Objective: This study presents national estimates on symptoms consistent with postpartum anxiety (PPA) and postpartum depression (PPD) and the association between these conditions and possible risk and protective factors in women who gave birth in Canada.

Methods: Data were collected through the Survey on Maternal Health, a cross-sectional survey administered in Canada's ten provinces between November 2018 and February 2019 among women who gave birth between January 1 and June 30, 2018. A total of 6558 respondents were included. Weighted prevalence estimates were calculated, and logistic regression was used to model the relationship between symptoms consistent with PPA, PPD, and potential risk factors.

Results: Overall, 13.8% of women had symptoms consistent with PPA, while the prevalence of having symptoms consistent with PPD was 17.9%. Results of the logistic regression models indicated that women who had a history of depression were 3.4 times (95% CI 2.7-4.2) more likely to experience symptoms consistent with PPA and 2.6 times more likely to experience symptoms consistent with PPD (95% CI 2.2-3.2) compared with those who did not. Women who reported good, fair, or poor physical health were 2.4 times more likely to experience symptoms consistent with PPD (95% CI 2.0-2.9) and 2.0 times more likely to experience symptoms consistent with PPA (95% CI 1.7-2.4) compared with those who reported very good or excellent health. Maternal marital status, other postpartum maternal support, and sense of community belonging were also significant.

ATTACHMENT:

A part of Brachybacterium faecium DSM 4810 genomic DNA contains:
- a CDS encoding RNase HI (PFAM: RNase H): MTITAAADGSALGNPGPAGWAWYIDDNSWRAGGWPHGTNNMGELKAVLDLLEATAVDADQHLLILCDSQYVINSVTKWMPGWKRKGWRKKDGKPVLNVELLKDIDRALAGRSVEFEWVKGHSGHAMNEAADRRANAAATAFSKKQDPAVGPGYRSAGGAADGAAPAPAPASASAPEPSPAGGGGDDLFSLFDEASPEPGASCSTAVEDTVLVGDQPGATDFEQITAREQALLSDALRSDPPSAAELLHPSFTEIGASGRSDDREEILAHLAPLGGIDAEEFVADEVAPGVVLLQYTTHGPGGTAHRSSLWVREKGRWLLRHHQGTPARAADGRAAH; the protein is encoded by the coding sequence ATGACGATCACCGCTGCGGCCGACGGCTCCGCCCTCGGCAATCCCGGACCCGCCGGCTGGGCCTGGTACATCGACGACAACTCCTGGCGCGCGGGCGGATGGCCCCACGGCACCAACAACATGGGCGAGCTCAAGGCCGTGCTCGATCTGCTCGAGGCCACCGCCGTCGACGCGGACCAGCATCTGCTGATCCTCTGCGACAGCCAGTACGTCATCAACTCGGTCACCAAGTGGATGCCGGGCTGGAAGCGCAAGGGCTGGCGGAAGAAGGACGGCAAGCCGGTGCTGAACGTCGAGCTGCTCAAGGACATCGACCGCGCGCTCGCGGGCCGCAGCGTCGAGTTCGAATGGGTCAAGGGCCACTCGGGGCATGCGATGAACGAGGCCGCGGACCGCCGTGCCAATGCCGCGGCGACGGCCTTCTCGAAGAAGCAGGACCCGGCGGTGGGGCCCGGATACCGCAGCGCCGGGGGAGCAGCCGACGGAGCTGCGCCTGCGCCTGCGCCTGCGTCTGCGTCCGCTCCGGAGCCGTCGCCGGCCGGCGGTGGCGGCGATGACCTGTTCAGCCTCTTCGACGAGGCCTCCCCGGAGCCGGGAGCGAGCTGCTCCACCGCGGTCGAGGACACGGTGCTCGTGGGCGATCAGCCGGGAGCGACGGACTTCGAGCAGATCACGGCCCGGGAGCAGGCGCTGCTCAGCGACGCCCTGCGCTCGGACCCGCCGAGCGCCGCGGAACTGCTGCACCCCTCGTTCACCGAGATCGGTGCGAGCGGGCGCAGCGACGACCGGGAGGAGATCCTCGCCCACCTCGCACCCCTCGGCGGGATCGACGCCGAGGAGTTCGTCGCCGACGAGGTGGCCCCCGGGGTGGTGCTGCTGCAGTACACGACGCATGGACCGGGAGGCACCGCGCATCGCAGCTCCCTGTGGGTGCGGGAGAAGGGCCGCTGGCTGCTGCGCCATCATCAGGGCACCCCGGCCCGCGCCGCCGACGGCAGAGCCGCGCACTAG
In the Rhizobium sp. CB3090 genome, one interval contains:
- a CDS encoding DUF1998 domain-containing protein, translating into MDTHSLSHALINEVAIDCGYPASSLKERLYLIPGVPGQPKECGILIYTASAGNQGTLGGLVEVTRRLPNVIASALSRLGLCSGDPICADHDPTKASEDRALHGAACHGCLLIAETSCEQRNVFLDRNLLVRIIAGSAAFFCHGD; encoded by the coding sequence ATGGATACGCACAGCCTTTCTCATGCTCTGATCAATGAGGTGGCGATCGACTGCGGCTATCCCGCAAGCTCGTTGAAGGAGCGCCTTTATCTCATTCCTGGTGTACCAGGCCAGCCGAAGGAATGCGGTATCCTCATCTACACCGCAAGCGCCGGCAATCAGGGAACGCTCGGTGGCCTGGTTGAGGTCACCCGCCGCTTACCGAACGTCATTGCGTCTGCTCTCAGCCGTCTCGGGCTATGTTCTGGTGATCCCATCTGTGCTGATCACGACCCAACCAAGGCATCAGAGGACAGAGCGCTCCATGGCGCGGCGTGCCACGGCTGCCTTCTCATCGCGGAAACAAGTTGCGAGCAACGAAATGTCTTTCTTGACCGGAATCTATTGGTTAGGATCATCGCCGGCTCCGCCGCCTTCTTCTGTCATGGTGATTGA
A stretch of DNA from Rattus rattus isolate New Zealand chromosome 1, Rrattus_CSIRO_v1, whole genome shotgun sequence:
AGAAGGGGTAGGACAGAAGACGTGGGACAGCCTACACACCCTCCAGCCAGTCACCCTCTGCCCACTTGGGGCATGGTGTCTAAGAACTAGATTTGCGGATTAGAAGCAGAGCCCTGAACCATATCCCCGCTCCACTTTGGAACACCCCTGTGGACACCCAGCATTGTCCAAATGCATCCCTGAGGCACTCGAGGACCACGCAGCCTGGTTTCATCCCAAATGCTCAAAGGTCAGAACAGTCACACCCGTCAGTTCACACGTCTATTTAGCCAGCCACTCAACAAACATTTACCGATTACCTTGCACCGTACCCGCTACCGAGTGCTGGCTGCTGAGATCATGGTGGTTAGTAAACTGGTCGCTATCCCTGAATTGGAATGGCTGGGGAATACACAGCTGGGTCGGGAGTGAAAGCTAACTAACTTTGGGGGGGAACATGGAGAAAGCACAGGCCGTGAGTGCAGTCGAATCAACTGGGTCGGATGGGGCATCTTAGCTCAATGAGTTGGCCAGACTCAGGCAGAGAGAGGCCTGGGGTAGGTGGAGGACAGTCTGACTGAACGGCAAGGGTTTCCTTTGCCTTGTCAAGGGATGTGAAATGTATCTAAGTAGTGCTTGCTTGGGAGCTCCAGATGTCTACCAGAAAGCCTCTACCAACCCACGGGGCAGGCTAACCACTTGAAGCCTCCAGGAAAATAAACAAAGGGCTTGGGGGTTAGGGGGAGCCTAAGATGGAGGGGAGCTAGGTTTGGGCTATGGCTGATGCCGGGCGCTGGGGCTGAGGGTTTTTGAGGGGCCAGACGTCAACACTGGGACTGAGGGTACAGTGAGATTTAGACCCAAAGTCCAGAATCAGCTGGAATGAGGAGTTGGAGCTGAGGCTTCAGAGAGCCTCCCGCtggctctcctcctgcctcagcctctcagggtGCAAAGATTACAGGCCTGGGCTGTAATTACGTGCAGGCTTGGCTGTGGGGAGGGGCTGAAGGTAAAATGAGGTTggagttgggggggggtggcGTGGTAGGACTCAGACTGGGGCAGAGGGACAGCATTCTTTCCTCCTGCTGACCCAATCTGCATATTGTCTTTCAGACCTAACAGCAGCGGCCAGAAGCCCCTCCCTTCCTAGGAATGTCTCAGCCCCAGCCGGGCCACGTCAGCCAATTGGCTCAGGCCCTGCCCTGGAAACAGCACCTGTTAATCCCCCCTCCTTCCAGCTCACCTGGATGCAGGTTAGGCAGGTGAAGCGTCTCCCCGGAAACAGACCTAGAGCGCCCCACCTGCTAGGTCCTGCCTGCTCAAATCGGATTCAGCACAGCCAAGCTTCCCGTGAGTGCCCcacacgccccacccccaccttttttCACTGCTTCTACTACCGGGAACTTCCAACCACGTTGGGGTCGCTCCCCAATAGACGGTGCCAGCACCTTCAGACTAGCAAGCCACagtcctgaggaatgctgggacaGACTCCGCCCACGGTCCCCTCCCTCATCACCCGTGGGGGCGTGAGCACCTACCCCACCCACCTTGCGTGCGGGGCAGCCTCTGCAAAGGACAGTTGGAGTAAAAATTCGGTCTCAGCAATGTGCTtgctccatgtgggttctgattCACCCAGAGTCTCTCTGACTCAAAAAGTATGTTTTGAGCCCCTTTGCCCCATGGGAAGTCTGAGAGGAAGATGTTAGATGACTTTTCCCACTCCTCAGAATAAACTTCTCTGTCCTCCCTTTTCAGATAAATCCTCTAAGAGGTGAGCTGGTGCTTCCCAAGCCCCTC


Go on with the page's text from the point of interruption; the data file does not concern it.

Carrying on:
Conclusion: This study highlights that a history of depression and good, fair, or poor physical health are associated with an increased odds of symptoms consistent with PPA and PPD, while other maternal support and sense of community belonging are associated with a decreased odds of these conditions.
View Article and Find Full Text PDF

Download full-text PDF

Source
http://dx.doi.org/10.17269/s41997-020-00420-4DOI Listing
April 2021

Substance use and related harms in the context of COVID-19: a conceptual model.

Health Promot Chronic Dis Prev Can 2020 12 16;40(11-12):342-349. Epub 2020 Sep 16.

Substance Related Harms Division, Centre for Surveillance and Applied Research, Public Health Agency of Canada, Ottawa, Ontario, Canada.

As the effects of COVID-19 have been unfolding, growing attention has been paid to the intersection of COVID-19 and substance use and the related harms. However, there are few theories and little empirical evidence to guide investigations in this area. To advance this emerging area of inquiry, we present a conceptual model that synthesizes evidence, information and knowledge on substance use and related harms in the context of the pandemic. The conceptual model offers a visual representation of the connections between the pandemic and substance use and related harms, and can be used to identify areas for future research.